Trump BLASTS CBS reporter, tells her to 'Go ask China'

Trump BLASTS CBS reporter, tells her to 'Go ask China'

Trump BLASTS CBS reporter, tells her to 'Go ask China'

President Donald Trump walked out on his media briefing on Monday after reporters implied that he was answering a question about the coronavirus in a racist manner.

© Thomson Reuters CBS News White House correspondent Weijia Jiang listens to U.S. President Donald Trump respond after inquiring why he was saying "Don't ask me, ask China that question" to her after she asked him why he considers coronavirus testing a "global competition" during a coronavirus disease (COVID-19) outbreak response briefing at the White House in Washington, U.S., May 11, 2020. "Why does that matter?"

"Well they're losing their lives everywhere in the world and maybe that's a question you should ask China", Trump replied at the Monday briefing.

"Don't ask me, ask China that question OK?"

"People rag on White House reporters for not covering Trump like they should", Lacy tweeted, "but he literally storms off when they ask hard questions".

Trump, who spoke in front of a sign that said "AMERICA LEADS THE WORLD IN TESTING", then moved to call on another reporter, CNN's Kaitlan Collins.

Journalist Mairav Zonszein, while praising Jiang and Collins for standing their ground against the president, wondered if the press conferences were doing more harm than good.

"Why are you saying that to me specifically?" asked Jiang, who was born in China and raised in West Virginia.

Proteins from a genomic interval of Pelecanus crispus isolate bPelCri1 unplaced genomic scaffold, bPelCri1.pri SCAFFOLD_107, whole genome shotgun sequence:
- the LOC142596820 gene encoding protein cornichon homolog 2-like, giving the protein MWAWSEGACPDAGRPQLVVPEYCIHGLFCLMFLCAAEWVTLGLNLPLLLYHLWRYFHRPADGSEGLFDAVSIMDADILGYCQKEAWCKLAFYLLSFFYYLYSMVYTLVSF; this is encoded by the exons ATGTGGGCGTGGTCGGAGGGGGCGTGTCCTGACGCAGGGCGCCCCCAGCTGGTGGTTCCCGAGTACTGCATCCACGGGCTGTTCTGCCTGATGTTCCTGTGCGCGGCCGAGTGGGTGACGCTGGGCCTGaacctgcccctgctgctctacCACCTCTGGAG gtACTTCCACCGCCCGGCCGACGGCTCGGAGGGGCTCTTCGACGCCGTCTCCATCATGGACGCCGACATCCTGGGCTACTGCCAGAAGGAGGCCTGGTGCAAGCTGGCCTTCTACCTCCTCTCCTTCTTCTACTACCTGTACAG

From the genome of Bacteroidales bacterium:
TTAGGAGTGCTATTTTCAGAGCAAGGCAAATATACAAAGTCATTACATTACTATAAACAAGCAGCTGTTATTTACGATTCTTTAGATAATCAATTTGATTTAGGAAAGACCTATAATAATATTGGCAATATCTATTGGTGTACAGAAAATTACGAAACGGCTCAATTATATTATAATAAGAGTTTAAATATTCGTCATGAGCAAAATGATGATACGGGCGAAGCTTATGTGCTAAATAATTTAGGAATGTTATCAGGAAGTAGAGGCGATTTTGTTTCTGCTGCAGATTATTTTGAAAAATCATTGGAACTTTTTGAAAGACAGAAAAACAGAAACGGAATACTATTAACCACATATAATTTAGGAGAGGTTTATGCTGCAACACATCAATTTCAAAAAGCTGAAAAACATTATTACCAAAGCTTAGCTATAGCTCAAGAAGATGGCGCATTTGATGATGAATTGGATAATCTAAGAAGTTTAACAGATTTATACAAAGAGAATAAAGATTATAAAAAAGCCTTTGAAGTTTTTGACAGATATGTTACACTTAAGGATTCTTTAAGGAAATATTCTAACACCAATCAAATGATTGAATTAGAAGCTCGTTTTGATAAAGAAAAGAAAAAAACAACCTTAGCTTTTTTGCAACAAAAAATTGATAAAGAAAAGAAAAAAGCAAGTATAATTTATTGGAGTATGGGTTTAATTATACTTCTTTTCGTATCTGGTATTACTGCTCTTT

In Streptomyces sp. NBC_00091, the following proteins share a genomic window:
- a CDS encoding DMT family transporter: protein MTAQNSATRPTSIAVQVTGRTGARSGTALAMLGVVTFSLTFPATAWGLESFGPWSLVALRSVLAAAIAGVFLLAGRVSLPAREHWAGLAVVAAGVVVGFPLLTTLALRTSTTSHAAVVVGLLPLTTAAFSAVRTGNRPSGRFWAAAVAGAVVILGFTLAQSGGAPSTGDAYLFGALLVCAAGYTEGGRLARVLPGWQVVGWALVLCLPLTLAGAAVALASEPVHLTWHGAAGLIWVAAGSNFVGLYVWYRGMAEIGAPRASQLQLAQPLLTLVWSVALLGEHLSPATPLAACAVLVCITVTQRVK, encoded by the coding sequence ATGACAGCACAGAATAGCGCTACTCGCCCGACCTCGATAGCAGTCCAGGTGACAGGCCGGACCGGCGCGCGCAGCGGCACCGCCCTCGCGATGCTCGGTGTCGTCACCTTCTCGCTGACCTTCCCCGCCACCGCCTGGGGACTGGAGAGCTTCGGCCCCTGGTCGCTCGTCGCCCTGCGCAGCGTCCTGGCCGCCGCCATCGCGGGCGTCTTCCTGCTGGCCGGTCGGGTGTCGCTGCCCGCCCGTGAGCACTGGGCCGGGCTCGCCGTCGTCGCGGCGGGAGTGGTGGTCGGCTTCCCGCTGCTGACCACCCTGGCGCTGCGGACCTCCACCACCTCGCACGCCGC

Virus Outbreak Trump
The clash took place during a coronavirus briefing in the White House Rose Garden

"I'm telling you", Trump said.

WEIJA: Why are you saying that to me, specifically? "I'm saying it to anybody that would ask a nasty question like that".

Trump responded by taking aim at China, a country that some suspect has not been releasing accurate data regarding its own coronavirus cases and deaths.

CNN's Collins stepped to the microphone.

"It's not a nasty question!" she interjected.

"But you pointed to me", Collins said. "You called on me".

Reporters and much of the White House staff wrote facemarks to the briefing, after the revelation last week that one of the president's valets and Vice President Mike Pence's press secretary tested positive for the coronavirus.

The briefing largely focused on testing capacity in the United States - a combined private, local and federal effort and a key aspect of Trump's effort to "reopen" the country.

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